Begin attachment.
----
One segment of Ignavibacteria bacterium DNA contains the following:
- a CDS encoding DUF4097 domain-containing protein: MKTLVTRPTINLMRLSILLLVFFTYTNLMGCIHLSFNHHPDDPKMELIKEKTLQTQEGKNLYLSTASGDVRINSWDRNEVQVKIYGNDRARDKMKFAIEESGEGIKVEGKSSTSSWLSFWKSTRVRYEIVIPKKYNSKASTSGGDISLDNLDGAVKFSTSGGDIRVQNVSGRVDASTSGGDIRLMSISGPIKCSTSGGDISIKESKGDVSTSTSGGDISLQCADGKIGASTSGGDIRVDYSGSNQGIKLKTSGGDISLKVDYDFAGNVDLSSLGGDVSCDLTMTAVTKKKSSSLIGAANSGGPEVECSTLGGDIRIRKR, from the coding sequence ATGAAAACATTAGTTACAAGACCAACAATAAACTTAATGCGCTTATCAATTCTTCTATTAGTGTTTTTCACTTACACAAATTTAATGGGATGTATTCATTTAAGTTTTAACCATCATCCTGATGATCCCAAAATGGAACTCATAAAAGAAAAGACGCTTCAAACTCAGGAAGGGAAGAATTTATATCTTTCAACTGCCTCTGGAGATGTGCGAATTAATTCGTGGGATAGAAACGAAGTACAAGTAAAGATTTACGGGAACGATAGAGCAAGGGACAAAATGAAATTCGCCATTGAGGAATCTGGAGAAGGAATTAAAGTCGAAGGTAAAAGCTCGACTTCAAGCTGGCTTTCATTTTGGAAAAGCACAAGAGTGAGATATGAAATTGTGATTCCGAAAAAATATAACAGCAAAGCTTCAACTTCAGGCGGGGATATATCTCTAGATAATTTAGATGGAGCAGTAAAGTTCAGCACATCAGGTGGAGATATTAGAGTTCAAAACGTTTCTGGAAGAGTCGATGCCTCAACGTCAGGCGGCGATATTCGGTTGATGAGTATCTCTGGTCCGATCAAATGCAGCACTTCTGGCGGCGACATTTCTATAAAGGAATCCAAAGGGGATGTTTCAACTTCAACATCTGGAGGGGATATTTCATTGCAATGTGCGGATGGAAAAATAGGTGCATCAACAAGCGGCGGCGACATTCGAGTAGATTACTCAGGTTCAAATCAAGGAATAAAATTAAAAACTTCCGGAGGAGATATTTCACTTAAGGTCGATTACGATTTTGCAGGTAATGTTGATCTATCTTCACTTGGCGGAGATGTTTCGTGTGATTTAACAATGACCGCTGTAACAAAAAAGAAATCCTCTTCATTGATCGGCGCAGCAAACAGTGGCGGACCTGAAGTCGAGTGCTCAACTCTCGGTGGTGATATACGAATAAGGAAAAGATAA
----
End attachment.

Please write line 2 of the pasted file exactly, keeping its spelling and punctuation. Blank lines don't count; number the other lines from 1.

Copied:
- a CDS encoding DUF4097 domain-containing protein: MKTLVTRPTINLMRLSILLLVFFTYTNLMGCIHLSFNHHPDDPKMELIKEKTLQTQEGKNLYLSTASGDVRINSWDRNEVQVKIYGNDRARDKMKFAIEESGEGIKVEGKSSTSSWLSFWKSTRVRYEIVIPKKYNSKASTSGGDISLDNLDGAVKFSTSGGDIRVQNVSGRVDASTSGGDIRLMSISGPIKCSTSGGDISIKESKGDVSTSTSGGDISLQCADGKIGASTSGGDIRVDYSGSNQGIKLKTSGGDISLKVDYDFAGNVDLSSLGGDVSCDLTMTAVTKKKSSSLIGAANSGGPEVECSTLGGDIRIRKR, from the coding sequence ATGAAAACATTAGTTACAAGACCAACAATAAACTTAATGCGCTTATCAATTCTTCTATTAGTGTTTTTCACTTACACAAATTTAATGGGATGTATTCATTTAAGTTTTAACCATCATCCTGATGATCCCAAAATGGAACTCATAAAAGAAAAGACGCTTCAAACTCAGGAAGGGAAGAATTTATATCTTTCAACTGCCTCTGGAGATGTGCGAATTAATTCGTGGGATAGAAACGAAGTACAAGTAAAGATTTACGGGAACGATAGAGCAAGGGACAAAATGAAATTCGCCATTGAGGAATCTGGAGAAGGAATTAAAGTCGAAGGTAAAAGCTCGACTTCAAGCTGGCTTTCATTTTGGAAAAGCACAAGAGTGAGATATGAAATTGTGATTCCGAAAAAATATAACAGCAAAGCTTCAACTTCAGGCGGGGATATATCTCTAGATAATTTAGATGGAGCAGTAAAGTTCAGCACATCAGGTGGAGATATTAGAGTTCAAAACGTTTCTGGAAGAGTCGATGCCTCAACGTCAGGCGGCGATATTCGGTTGATGAGTATCTCTGGTCCGATCAAATGCAGCACTTCTGGCGGCGACATTTCTATAAAGGAATCCAAAGGGGATGTTTCAACTTCAACATCTGGAGGGGATATTTCATTGCAATGTGCGGATGGAAAAATAGGTGCATCAACAAGCGGCGGCGACATTCGAGTAGATTACTCAGGTTCAAATCAAGGAATAAAATTAAAAACTTCCGGAGGAGATATTTCACTTAAGGTCGATTACGATTTTGCAGGTAATGTTGATCTATCTTCACTTGGCGGAGATGTTTCGTGTGATTTAACAATGACCGCTGTAACAAAAAAGAAATCCTCTTCATTGATCGGCGCAGCAAACAGTGGCGGACCTGAAGTCGAGTGCTCAACTCTCGGTGGTGATATACGAATAAGGAAAAGATAA